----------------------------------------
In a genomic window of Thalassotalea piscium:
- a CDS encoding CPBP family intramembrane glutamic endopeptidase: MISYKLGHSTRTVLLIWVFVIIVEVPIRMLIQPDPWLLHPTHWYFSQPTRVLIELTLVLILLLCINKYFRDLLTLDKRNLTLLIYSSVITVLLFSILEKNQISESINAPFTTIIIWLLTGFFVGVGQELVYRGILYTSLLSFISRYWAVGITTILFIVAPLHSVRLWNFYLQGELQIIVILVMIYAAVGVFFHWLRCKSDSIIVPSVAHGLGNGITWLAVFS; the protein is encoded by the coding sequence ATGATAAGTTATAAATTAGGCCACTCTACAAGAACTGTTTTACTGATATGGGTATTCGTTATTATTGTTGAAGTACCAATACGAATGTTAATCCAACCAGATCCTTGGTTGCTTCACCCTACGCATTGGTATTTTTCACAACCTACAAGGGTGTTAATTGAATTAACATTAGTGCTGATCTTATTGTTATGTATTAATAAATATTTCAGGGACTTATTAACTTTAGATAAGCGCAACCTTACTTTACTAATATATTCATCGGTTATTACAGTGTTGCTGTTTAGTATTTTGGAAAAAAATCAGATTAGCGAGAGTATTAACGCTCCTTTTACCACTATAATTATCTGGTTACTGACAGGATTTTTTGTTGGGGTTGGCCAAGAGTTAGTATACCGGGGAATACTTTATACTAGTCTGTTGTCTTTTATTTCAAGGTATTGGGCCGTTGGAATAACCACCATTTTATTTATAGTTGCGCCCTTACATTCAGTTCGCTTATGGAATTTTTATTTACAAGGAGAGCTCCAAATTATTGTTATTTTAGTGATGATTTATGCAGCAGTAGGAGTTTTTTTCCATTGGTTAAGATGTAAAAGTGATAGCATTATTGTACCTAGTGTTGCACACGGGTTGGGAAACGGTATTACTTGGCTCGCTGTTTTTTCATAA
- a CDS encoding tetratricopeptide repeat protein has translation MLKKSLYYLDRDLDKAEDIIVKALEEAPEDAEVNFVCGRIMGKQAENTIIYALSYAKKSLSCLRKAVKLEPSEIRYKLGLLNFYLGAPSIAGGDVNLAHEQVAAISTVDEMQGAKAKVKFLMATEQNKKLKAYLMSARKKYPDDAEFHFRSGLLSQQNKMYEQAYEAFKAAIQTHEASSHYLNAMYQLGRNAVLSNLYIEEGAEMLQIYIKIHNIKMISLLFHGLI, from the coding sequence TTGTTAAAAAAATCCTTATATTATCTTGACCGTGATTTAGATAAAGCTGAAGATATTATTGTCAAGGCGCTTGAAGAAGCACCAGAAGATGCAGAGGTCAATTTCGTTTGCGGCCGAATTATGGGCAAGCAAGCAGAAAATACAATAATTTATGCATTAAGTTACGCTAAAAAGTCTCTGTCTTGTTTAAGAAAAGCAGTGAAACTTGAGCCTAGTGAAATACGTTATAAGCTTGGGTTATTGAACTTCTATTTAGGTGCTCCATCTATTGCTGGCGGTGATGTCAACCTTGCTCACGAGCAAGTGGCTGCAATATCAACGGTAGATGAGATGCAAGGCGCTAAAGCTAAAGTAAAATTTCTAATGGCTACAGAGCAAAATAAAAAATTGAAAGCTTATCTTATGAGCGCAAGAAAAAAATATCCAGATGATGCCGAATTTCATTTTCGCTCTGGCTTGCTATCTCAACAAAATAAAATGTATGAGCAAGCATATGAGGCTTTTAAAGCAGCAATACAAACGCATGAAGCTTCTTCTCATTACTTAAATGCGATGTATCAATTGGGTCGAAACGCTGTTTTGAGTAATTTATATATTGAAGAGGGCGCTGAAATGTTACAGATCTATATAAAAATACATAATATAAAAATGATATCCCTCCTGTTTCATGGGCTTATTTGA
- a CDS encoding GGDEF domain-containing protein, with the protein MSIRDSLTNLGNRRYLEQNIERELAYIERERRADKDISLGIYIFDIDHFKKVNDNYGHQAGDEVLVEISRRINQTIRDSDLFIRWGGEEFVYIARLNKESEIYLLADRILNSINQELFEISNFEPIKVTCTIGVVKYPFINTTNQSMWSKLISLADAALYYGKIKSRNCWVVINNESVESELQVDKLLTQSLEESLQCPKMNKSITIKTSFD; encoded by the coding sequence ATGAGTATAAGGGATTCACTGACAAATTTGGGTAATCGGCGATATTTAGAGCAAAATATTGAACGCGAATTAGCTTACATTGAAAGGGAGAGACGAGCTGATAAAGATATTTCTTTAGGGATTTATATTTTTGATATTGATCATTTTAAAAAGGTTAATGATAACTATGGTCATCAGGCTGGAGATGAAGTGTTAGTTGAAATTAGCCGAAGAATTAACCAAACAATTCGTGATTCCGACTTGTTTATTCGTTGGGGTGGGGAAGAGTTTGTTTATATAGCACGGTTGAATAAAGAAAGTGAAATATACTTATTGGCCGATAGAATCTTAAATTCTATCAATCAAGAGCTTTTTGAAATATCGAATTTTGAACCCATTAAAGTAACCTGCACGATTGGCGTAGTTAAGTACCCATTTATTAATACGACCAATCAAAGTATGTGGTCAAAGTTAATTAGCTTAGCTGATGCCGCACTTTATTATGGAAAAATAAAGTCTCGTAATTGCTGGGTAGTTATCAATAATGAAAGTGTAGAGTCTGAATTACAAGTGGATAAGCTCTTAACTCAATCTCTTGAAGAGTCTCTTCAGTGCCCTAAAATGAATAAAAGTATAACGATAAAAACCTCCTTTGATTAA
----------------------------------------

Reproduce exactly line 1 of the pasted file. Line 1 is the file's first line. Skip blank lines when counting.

In a genomic window of Thalassotalea piscium: